Ranger Archetype: The Robot Hunter

Magnus: Robot Fighter

Magnus, Robot Fighter by Barry Windsor-Smith

You are humanity’s first line of defense against the robot menace, and you use both your ability to control machines and your ability to destroy them to protect the natural world. That means smashing robots and other mechanical creatures better than anyone else, but it also means being able to get inside them and learn how they work. You have learned specialized techniques for dealing with these threats.

In order to take the following features, you must have selected constructs (which includes robots and clockworks) as your favored enemy. These features are gained in addition to the choices from your Hunter archetype. You may only use one feature from each level at one time. When you finish a short or long rest, choose which feature you plan to use. Once you have made a choice, you may not change it until you finish a short or long rest.

Hunter’s Prey
At 3rd level, you gain the following feature.
Reprogram or Recycle: You gain proficiency with Engineer’s Tools, which you can use to shift the attitude of constructs (including robots and clockworks), provided you are not in combat with them, as though making a Charisma (Diplomacy) check. In addition, your attacks do an additional 1d4 points of damage to construct creature (including robots and clockworks).

Defensive Tactics
At 7th level,  you gain the following feature.
Predictable Machines: When constructs (including robots and clockworks) with multiattack use their action to attack you, they have disadvantage on all attacks after the first.

Multiattack
At 11th level, you gain the following feature.
Terminator: When you take the Attack action on your turn, you may make one additional attack for each enemy construct (including robots and clockworks) adjacent to you.  These attacks can be made against the same target, or divided among multiple targets. In addition, your attacks against constructs (including robots and clockworks) are considered critical hits when you roll a 19 or a 20.

Superior Hunter’s Defense
At 15th level, you gain the following feature.
Baffle: You can make a Dexterity (Stealth) check to hide from constructs (including robots and clockworks), even during combat, while they are observing you. If your check succeeds, those creatures can not detect your presence until you make noise or attack. Other creatures can perceive you as normal, regardless of the result of your check.


Hacking the Ranger

The 5th Edition ranger is a strange class. Messages boards are full of posts with titles like “Ranger: The Most Disappointing Class” and “Beastmaster Ranger: Useless or Hilariously Useless,” and I’ve heard more than one reviewer go after it for being much weaker than the other classes. I’ve also seen it argued that the ranger is on par with other classes, when played carefully. It’s a finesse class. Just today, the blog Tribality posted a decent revised Beastmaster (thought I’d make a couple of tweaks).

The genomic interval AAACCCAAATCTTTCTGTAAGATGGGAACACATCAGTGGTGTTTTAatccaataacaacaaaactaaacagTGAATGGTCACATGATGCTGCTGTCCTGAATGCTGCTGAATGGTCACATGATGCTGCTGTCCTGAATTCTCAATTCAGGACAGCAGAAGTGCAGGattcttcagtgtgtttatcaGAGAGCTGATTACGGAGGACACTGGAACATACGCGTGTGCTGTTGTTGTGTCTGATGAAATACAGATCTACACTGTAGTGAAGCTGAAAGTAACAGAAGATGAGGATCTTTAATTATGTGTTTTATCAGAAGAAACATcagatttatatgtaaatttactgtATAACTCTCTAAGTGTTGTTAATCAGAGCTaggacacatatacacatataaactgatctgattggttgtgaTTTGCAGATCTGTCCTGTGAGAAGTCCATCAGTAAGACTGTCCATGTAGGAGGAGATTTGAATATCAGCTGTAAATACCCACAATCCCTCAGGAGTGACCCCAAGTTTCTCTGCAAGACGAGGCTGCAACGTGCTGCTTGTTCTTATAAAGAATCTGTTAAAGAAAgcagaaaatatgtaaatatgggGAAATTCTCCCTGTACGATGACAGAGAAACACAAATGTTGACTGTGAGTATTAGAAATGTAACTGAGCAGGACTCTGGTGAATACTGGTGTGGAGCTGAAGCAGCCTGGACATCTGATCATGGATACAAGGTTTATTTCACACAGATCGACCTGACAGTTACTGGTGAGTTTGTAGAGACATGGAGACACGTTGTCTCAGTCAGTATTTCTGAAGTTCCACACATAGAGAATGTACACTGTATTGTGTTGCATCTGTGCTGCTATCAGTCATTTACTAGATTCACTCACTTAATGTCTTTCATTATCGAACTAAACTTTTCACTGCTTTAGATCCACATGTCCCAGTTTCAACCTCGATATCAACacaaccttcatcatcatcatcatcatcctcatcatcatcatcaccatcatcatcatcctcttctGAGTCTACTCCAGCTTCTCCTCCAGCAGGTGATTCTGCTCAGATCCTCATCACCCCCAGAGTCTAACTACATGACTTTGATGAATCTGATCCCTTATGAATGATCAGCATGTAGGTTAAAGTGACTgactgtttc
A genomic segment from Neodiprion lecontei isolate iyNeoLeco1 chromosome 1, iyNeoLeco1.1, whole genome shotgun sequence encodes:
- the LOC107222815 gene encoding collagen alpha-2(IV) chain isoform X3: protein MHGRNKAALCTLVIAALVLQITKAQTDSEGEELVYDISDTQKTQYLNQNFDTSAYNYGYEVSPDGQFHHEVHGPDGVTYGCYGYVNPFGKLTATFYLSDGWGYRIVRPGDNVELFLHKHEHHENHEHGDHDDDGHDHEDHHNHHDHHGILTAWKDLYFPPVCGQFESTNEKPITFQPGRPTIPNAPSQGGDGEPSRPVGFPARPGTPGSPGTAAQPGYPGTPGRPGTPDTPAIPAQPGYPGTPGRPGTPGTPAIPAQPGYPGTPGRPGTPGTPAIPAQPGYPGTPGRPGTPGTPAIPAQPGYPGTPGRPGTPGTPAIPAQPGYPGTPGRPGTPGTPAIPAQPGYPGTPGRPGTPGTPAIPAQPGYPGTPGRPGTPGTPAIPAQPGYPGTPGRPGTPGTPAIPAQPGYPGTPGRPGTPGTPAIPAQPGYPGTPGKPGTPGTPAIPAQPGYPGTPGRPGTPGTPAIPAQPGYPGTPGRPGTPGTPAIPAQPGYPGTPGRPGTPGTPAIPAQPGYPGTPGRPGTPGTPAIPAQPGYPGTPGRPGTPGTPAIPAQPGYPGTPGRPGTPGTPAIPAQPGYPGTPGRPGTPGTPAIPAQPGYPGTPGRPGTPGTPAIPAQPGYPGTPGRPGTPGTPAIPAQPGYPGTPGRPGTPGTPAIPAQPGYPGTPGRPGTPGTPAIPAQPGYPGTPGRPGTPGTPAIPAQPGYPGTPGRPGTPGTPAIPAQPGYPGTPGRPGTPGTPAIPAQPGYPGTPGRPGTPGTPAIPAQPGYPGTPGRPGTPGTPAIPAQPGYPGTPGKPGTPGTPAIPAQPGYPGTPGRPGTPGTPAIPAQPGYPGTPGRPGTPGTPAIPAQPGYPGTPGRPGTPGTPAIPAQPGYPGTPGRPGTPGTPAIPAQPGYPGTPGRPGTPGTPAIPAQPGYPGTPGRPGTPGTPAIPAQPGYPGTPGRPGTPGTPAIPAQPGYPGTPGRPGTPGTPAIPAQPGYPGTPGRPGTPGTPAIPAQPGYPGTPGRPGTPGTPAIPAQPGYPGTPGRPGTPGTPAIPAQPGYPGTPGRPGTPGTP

In previous editions, the ranger was all about the favored enemy and the fighting style. In 5th Edition, other classes get a fighting style, and the favored enemy is less impressive. The ranger now sacrifices damage output for versatility, and it has somewhat less versatility than it once did.

The thing is, it’s still a class with a deep bench: favored enemy and terrain, spells like hunter’s mark, cordon of arrows, and conjure barrage (which, used in the right situation, can do hundreds of points of damage in a round) give it a lot of choices, and the Hunter ranger has a lot going for it, particularly in terms of the options.

In adapting the saboteur ranger archetype to 5th Edition, I considered the versatility of the Hunter ranger, and the fact that the favored enemy class feature no longer has any mechanical effect in combat (until 20th level, that is). If the ranger can choose which Hunter feature to have access to, they can either focus their efforts on their favored enemy or use their abilities more broadly. This represents, I think, the value of preparation. If Magnus, here, knows that he’ll be fighting robots, then he can focus his energies in that way, but his focus makes it harder to call on the precision of the “colossus slayer” feature.

This tweak can be easily adapted to other favored enemies, to make the ranger a little more flavorful, and a little more powerful, in the right circumstances. While the fighter can consistently charge in and do the same damage, the ranger ought to benefit from preparation and scouting.

Next time: More Smashing: The Robot Smasher barbarian archetype!

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5 responses to “Ranger Archetype: The Robot Hunter

  1. Pingback: Thundarr, the Robot-Smasher Barbarian | dungeonhacking

  2. Pingback: Iron Gods: Session summaries and some adaptations | Dungeon Hacking

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